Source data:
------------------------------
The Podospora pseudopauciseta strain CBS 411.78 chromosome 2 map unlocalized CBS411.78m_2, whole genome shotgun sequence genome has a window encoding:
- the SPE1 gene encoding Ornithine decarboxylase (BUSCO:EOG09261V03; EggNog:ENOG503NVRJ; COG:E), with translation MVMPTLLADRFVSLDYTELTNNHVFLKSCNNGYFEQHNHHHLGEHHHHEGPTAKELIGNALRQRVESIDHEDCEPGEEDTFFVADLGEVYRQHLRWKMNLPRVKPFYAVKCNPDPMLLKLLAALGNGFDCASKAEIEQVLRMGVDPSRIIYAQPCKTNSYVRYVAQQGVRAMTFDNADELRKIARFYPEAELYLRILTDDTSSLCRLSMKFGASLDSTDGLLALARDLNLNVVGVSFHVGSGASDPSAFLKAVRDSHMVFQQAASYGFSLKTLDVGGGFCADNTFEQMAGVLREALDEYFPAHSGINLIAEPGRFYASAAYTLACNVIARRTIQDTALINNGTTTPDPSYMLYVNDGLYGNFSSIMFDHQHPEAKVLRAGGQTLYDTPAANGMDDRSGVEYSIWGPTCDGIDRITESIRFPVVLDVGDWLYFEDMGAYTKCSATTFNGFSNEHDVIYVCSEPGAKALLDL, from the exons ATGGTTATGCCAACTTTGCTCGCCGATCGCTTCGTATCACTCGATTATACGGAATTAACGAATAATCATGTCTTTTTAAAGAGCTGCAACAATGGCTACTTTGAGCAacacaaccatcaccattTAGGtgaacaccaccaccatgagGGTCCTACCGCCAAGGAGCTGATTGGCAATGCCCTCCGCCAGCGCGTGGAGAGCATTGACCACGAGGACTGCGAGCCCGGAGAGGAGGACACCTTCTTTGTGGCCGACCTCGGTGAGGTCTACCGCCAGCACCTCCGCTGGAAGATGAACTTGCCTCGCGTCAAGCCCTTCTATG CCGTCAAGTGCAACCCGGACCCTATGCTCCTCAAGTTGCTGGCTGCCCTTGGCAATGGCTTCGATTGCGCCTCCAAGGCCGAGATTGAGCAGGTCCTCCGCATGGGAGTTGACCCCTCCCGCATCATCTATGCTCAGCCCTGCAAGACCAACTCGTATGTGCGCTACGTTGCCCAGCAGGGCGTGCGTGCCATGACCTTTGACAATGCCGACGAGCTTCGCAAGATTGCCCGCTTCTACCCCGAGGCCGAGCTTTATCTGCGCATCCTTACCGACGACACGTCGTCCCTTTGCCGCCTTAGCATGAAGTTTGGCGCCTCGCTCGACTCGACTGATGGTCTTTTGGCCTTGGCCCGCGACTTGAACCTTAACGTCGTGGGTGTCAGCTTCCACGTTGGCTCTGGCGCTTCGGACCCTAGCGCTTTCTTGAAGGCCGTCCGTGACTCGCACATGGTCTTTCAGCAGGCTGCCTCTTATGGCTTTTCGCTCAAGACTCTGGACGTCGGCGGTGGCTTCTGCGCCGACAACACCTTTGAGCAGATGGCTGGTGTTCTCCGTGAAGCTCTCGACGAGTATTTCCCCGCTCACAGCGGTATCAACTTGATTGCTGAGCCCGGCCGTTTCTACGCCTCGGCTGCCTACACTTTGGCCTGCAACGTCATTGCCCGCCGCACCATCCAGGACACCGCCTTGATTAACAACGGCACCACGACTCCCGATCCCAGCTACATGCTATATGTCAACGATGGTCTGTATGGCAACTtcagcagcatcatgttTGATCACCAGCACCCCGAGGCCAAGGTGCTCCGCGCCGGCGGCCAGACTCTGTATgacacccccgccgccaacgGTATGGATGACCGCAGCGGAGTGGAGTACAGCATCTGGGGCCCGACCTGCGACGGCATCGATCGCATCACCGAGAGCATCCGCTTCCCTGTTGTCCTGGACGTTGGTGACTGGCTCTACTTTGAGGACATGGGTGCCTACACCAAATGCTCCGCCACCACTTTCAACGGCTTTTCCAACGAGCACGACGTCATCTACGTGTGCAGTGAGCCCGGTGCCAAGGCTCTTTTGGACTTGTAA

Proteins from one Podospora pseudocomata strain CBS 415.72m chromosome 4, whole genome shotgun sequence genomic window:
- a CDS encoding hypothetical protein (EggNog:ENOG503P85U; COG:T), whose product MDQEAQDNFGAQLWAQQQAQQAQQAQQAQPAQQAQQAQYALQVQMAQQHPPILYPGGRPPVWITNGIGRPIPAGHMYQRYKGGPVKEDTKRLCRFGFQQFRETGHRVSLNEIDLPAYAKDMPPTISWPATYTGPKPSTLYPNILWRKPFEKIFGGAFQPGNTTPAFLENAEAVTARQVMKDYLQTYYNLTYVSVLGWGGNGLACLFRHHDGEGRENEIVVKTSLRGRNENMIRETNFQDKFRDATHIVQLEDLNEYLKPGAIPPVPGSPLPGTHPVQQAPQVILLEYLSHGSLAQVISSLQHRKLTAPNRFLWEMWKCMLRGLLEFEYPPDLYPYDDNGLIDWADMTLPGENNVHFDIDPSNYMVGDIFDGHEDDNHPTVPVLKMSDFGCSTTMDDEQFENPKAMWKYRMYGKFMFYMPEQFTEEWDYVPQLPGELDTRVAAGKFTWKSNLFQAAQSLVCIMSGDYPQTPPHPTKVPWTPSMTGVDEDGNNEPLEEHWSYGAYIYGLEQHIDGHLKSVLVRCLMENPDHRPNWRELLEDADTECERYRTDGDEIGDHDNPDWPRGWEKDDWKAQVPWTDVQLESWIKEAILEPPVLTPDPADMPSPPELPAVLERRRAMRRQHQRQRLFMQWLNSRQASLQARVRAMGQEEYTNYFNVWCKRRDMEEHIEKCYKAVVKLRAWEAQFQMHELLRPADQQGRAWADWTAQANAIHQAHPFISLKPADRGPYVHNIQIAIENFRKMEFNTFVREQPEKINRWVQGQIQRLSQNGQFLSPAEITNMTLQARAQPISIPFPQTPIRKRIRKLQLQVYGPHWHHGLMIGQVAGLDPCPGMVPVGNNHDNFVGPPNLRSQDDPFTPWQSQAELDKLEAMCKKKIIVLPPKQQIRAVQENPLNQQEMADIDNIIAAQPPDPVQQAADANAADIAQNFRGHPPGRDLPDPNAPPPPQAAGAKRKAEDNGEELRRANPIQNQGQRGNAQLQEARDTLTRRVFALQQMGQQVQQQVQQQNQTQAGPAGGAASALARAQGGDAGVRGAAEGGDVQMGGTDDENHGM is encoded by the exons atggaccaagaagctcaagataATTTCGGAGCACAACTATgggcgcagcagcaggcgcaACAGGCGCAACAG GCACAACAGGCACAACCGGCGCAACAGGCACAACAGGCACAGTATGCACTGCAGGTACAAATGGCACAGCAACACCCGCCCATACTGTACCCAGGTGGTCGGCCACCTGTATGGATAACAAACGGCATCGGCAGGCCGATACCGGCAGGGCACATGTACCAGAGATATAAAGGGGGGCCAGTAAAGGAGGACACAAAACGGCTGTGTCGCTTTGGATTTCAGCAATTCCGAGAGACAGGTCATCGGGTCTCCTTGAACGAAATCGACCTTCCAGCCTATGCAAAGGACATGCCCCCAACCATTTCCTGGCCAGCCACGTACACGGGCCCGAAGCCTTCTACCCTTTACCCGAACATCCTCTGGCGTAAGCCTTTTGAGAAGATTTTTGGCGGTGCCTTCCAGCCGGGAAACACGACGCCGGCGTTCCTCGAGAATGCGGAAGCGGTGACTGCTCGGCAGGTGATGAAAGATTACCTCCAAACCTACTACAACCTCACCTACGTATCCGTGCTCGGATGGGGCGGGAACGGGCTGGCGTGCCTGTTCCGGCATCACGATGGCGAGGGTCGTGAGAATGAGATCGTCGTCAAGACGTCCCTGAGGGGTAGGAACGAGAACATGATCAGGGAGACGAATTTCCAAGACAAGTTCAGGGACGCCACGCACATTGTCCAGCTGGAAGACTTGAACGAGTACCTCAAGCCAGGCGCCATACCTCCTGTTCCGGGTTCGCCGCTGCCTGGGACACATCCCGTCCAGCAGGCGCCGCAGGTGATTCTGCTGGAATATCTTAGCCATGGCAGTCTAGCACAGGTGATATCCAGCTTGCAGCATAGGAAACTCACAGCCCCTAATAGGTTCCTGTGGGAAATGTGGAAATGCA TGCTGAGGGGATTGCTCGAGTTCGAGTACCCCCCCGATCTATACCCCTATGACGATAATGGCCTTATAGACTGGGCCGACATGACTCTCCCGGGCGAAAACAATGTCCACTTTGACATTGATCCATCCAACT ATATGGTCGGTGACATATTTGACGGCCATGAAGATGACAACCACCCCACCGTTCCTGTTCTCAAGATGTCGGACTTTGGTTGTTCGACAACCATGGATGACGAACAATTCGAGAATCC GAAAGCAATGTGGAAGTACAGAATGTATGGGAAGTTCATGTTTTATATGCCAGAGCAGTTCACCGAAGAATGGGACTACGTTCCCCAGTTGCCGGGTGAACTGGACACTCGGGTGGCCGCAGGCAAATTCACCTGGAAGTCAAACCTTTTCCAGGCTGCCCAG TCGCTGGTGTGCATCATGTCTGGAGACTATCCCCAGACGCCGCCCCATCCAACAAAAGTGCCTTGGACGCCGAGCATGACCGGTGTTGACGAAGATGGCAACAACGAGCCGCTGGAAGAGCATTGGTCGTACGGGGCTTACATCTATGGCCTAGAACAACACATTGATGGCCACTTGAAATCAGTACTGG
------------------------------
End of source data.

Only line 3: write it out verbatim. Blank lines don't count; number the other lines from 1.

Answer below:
Proteins from one Podospora pseudocomata strain CBS 415.72m chromosome 4, whole genome shotgun sequence genomic window: